Sega wants to keep surprising through next gen

The next console cycle is going to be a big transition for gamers and game makers--whether you think it will be the biggest turmoil since the '80s crash or not. With Sega's figures turning green once more at the tail end of this generation, chief creative officer Toshihiro Nagoshi told Famitsu (translated by Polygon) he wants to make sure Sega's future is equally bright.

"I'd like to ensure that console games don't lose their luster," Nagoshi said. "Behind that, I suppose, is the concern that they will, indeed, become a thing of the past if we don't do something. This isn't new, but in a lot of different ways, the 'social' keyword is seeping into all parts of the console business. So part of me sees the console scene as endangered, something we have to act to support. I feel the need to keep that scene active so it doesn't get shunted to the side, and even at this moment, I'm busy thinking of how we'll keep titles like Yakuza going."

Nagoshi, who headed the Yakuza series, said Nintendo has differentiated itself once more on the hardware level with Wii U. PlayStation 4 and the next Xbox will live or die based on how well they bring their respective companies' tremendous assets to bear for gamers and developers.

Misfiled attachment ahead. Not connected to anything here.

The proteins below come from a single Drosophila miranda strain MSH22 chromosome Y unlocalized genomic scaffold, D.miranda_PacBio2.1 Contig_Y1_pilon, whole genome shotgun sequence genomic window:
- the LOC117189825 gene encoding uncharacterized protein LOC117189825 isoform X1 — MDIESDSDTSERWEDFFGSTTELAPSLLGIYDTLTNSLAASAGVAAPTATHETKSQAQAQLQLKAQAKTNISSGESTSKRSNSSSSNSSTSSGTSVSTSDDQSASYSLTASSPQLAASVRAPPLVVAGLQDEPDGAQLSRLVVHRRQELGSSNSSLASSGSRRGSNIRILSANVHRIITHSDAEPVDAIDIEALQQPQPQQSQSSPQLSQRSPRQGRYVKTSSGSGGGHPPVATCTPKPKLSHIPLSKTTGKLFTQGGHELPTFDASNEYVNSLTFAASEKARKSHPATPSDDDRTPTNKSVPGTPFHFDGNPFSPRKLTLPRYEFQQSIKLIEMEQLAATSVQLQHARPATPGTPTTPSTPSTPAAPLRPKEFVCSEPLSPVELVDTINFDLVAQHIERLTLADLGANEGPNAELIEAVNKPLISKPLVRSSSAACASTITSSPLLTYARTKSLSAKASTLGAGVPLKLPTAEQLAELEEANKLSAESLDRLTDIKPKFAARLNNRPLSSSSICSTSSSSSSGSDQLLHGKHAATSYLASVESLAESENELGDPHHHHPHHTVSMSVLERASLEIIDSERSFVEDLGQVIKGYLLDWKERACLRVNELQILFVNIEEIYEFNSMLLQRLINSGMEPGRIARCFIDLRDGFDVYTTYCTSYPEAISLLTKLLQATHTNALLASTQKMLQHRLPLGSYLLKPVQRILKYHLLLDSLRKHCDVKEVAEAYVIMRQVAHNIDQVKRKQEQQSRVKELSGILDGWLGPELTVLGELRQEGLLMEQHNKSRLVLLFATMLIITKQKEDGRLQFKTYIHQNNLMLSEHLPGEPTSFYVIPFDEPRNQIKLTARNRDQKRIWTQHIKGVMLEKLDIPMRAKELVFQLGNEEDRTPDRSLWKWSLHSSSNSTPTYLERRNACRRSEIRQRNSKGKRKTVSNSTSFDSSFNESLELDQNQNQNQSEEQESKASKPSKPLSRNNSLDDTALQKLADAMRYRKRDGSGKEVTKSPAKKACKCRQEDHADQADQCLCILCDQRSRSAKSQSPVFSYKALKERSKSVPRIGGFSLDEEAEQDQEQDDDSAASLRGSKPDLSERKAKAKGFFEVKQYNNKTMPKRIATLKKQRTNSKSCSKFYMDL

Sega, on the other hand, will have to stay agile and risky--as it did by making Phantasy Star Online 2 primarily a free-to-play PC title, and by buying Relic Entertainment from THQ's bankruptcy.

"I want to think about things from ground zero one more time," Nagoshi said. "That's tough for our younger staff, but it's also fun and exciting. That's what you want the Sega logo to represent: things that seem crazy at first, but really surprise you when they take form. Even if people say 'Oh, now they've done it' at us sometimes, I don't want to do away with the expectations that people have had for us since way back. It wouldn't seem right if Sega acted all firm and conservative, would it? I think I'd like to keep that."

Connor Sheridan

I got a BA in journalism from Central Michigan University - though the best education I received there was from CM Life, its student-run newspaper. Long before that, I started pursuing my degree in video games by bugging my older brother to let me play Zelda on the Super Nintendo. I've previously been a news intern for GameSpot, a news writer for CVG, and now I'm a staff writer here at GamesRadar.